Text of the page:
January 26, 2021

Cape And Vineyard Electric Cooperative Plans To Bring Solar To Falmouth Schools | Falmouth News

Cape And Vineyard Electric Cooperative Plans To Bring Solar To Falmouth Schools | Falmouth News


During its sixth round of solar projects, the Cape and Vineyard Electrical Cooperative wants to bring solar power to the Falmouth Public Schools. 

CVEC executive director Liz Argo is working with energy committee chairwoman Megan Amsler and Rosemary Dreger-Carey, the CVEC representative for Falmouth, to discuss rooftop and parking lot solar canopy options with the school committee.

“I have met with Mr. [R. Partick] Murphy at least three or four times, trying to get something going,” Ms. Argo told the select board at its meeting on January 11. “Hopefully, this time we will connect with the ball.”

Board member Samuel H. Patterson agreed there is an opportunity for green energy at the public schools. 

“They dominate the town’s facilities, and really provide a huge opportunity,” Mr. Patterson said. “They would be the department that would have to interface with anybody who would like to do a project like that.” 

Ms. Argo said the Cape and Vineyard Electrical Cooperative is no stranger to bringing solar to schools. The cooperative has 25 photovoltaic projects installed at Cape Cod schools, eight of which also include battery storage. 

“Basically, the average school installation is bringing forward between $40,000 to $50,000 to the towns in a year,” she said. “That is within one year. Going with [a photovoltaic array] is definitely a smart move.”

Ms. Argo presented a chart showing the annual energy cost at the various Falmouth schools from 2014. 

“It is quite ancient, but it shows you the schools we were looking at back then, the electricity they were burning back then, which I’m sure has gone up, and the total cost to the town not having these met with any net metering credits,” Ms. Argo said. 

In 2014 the Falmouth Public Schools had a total estimated energy cost of $1,026,038, ranging from $16,510 at the school administration building to $380,172 at the high school. 

“This $1 million is something we would like to see disappear for you,” Ms. Argo said.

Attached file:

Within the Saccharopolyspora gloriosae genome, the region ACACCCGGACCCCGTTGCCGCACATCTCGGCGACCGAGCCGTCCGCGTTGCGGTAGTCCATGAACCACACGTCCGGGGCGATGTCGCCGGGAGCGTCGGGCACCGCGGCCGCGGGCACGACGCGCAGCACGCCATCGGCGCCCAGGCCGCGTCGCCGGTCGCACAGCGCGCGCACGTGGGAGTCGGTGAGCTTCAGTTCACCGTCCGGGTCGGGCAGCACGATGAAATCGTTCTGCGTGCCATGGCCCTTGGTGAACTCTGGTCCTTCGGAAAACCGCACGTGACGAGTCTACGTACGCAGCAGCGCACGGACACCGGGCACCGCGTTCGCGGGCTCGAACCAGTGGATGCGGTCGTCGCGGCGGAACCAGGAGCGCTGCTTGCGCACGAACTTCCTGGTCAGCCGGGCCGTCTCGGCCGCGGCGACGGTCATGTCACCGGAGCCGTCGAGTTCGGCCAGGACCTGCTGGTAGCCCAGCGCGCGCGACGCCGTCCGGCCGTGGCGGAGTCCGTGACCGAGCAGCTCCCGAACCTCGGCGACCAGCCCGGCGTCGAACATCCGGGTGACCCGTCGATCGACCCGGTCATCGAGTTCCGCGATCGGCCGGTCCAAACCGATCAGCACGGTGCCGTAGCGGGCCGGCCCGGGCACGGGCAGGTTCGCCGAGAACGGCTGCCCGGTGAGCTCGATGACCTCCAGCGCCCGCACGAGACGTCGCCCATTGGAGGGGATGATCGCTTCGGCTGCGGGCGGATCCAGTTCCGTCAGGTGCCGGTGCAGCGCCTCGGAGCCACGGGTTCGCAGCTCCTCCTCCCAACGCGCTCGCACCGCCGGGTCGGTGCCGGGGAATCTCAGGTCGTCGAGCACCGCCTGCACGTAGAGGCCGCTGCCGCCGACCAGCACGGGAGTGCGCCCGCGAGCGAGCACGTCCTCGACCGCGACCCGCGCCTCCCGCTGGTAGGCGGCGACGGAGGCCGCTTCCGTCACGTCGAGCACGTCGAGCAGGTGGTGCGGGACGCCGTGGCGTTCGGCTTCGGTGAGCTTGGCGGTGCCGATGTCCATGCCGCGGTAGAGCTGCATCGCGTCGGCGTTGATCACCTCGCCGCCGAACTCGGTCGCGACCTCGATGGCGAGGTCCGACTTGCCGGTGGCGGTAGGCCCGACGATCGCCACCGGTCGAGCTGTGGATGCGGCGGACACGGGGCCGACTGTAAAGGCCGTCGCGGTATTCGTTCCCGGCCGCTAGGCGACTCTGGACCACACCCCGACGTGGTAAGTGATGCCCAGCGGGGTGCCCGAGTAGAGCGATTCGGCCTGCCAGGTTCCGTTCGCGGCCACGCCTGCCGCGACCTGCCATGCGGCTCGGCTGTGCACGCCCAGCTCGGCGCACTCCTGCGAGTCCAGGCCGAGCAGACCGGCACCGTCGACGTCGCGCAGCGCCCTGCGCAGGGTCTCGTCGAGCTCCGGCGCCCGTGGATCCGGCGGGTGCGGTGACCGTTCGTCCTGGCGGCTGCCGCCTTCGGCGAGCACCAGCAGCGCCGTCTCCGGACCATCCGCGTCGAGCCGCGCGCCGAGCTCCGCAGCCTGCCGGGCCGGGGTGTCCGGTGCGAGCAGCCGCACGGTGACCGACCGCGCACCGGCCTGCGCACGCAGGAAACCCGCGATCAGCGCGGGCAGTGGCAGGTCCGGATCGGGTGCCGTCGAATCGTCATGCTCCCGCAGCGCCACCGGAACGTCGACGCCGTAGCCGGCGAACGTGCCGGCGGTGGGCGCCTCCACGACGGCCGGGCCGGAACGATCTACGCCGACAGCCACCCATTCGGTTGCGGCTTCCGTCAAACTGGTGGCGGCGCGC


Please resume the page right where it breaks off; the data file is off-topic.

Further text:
Mr. Patterson asked what sort of impact a photovoltaic array would have on a rooftop replacement project. 

“It is not desirable,” Ms. Argo said. “You do not want to put solar installations on top of older roofs. You want to make sure that your roofs are not more than 10 years old.”

If the town knows a roof needs replacement, the town should not put a solar array on it, she said.

“That is part of what CVEC vets as we go around and check out potential projects,” Ms. Argo said. “That is the first question on our list.”

There is language with the CVEC contract about how to handle a roof replacement if one is needed after a PV system is installed.

“It will be expensive in the sense that you do have to make the vendor whole for some of the time their project is down, because these are third-party developments with no capital cost to the towns,” Ms. Argo said. “There is a third party that we will find who will own the project, and they need to be assured of a certain amount of income per year in order to finance the project.”

The contract allows for a grace period for repairs to be made.

“You don’t want to leave your PV off for a year because eventually, there needs to be a collection made by the developer,” she said. 

CVEC deputy director Maria Marasco said the organization is also installing carport canopies. Ms. Argo said CVEC will install solar canopies at Sandwich High School, Nauset Middle School and two Mashpee schools. 

“Roofs is preferable, but if your roof is ancient and you have a good parking lot, you could look at a solar canopy,” she said. “It is well incentivized by the state.” 

CVEC also has an electric vehicle initiative. 

“We are helping towns get their EV cars and charging stations using the state incentive programs,” Ms. Argo said. 

Mr. Patterson said he would connect CVEC with the Falmouth Economic Development and Industrial Corporation, which is considering an electric vehicle charging station at the Falmouth Station on Depot Avenue. 

CVEC was founded in 2007 and now serves 27 municipal members from on and off Cape Cod. Since its founding, CVEC has generated more than $17 million in energy savings for its member communities. 

“I had no idea how many projects you had going on across the Cape,” Mr. Patterson said. “It is very impressive.” 



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